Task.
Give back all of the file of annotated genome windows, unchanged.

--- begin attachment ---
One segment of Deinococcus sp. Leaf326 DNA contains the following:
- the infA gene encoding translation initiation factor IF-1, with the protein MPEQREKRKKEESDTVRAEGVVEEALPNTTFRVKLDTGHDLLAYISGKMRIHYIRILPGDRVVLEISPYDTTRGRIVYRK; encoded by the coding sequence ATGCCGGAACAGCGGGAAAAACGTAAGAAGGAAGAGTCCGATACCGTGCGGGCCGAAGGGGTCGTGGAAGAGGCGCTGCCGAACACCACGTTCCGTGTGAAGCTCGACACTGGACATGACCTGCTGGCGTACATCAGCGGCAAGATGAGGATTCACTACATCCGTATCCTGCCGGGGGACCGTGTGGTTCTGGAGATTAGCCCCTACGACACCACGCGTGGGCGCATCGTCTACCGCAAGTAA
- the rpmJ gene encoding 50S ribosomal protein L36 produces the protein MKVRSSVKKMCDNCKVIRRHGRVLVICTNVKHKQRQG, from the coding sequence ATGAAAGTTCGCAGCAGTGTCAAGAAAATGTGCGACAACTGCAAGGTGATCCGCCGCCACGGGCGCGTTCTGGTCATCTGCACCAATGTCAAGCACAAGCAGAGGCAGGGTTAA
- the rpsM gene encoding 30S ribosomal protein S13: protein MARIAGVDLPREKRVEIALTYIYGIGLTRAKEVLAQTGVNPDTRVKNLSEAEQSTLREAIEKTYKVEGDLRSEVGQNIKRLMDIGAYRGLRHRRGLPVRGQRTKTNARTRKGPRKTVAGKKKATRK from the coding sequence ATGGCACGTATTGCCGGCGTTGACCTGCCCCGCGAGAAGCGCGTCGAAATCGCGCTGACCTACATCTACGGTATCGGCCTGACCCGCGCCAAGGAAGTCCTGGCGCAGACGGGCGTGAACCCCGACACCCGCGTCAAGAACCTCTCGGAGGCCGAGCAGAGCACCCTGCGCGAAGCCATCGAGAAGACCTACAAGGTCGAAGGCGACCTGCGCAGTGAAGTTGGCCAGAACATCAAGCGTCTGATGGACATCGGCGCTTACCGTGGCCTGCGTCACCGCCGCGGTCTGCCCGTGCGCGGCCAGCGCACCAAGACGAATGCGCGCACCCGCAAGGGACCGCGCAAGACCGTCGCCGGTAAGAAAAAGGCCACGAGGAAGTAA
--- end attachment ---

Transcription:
One segment of Deinococcus sp. Leaf326 DNA contains the following:
- the infA gene encoding translation initiation factor IF-1, with the protein MPEQREKRKKEESDTVRAEGVVEEALPNTTFRVKLDTGHDLLAYISGKMRIHYIRILPGDRVVLEISPYDTTRGRIVYRK; encoded by the coding sequence ATGCCGGAACAGCGGGAAAAACGTAAGAAGGAAGAGTCCGATACCGTGCGGGCCGAAGGGGTCGTGGAAGAGGCGCTGCCGAACACCACGTTCCGTGTGAAGCTCGACACTGGACATGACCTGCTGGCGTACATCAGCGGCAAGATGAGGATTCACTACATCCGTATCCTGCCGGGGGACCGTGTGGTTCTGGAGATTAGCCCCTACGACACCACGCGTGGGCGCATCGTCTACCGCAAGTAA
- the rpmJ gene encoding 50S ribosomal protein L36 produces the protein MKVRSSVKKMCDNCKVIRRHGRVLVICTNVKHKQRQG, from the coding sequence ATGAAAGTTCGCAGCAGTGTCAAGAAAATGTGCGACAACTGCAAGGTGATCCGCCGCCACGGGCGCGTTCTGGTCATCTGCACCAATGTCAAGCACAAGCAGAGGCAGGGTTAA
- the rpsM gene encoding 30S ribosomal protein S13: protein MARIAGVDLPREKRVEIALTYIYGIGLTRAKEVLAQTGVNPDTRVKNLSEAEQSTLREAIEKTYKVEGDLRSEVGQNIKRLMDIGAYRGLRHRRGLPVRGQRTKTNARTRKGPRKTVAGKKKATRK from the coding sequence ATGGCACGTATTGCCGGCGTTGACCTGCCCCGCGAGAAGCGCGTCGAAATCGCGCTGACCTACATCTACGGTATCGGCCTGACCCGCGCCAAGGAAGTCCTGGCGCAGACGGGCGTGAACCCCGACACCCGCGTCAAGAACCTCTCGGAGGCCGAGCAGAGCACCCTGCGCGAAGCCATCGAGAAGACCTACAAGGTCGAAGGCGACCTGCGCAGTGAAGTTGGCCAGAACATCAAGCGTCTGATGGACATCGGCGCTTACCGTGGCCTGCGTCACCGCCGCGGTCTGCCCGTGCGCGGCCAGCGCACCAAGACGAATGCGCGCACCCGCAAGGGACCGCGCAAGACCGTCGCCGGTAAGAAAAAGGCCACGAGGAAGTAA